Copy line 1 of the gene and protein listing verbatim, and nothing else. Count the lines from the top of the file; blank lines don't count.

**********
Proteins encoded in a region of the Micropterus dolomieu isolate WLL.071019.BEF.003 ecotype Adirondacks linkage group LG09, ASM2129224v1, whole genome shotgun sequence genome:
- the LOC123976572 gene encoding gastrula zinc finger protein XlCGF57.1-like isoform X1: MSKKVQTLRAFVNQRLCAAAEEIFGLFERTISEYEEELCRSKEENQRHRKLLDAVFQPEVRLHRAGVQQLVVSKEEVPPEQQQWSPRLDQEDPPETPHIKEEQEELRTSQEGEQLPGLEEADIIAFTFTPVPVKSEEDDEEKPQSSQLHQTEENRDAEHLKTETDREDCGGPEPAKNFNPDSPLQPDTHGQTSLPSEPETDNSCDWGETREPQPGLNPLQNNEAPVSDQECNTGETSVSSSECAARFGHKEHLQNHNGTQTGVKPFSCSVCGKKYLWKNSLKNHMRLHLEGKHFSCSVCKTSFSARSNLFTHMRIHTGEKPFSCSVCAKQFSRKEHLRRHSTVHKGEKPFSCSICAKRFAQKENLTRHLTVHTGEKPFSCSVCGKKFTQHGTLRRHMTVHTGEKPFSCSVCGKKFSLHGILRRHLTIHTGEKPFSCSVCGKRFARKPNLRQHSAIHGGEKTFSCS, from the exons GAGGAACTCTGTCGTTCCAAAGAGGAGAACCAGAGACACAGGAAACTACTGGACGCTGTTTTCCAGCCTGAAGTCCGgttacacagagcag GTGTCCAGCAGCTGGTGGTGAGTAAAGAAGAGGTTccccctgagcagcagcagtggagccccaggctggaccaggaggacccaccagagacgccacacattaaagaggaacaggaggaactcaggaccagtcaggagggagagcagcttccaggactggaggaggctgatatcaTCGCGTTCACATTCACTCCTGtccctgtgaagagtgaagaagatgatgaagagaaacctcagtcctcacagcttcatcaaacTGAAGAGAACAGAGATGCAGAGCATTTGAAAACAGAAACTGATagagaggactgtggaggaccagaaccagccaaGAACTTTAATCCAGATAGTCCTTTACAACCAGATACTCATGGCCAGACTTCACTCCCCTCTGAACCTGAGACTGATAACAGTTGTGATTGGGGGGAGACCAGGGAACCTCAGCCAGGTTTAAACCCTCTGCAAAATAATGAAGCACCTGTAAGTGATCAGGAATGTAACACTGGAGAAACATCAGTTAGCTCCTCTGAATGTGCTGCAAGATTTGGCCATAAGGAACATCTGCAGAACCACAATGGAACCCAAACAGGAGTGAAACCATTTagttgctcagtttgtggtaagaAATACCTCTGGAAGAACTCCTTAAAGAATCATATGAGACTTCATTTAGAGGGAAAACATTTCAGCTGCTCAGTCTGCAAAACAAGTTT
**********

Proteins encoded in a region of the Micropterus dolomieu isolate WLL.071019.BEF.003 ecotype Adirondacks linkage group LG09, ASM2129224v1, whole genome shotgun sequence genome: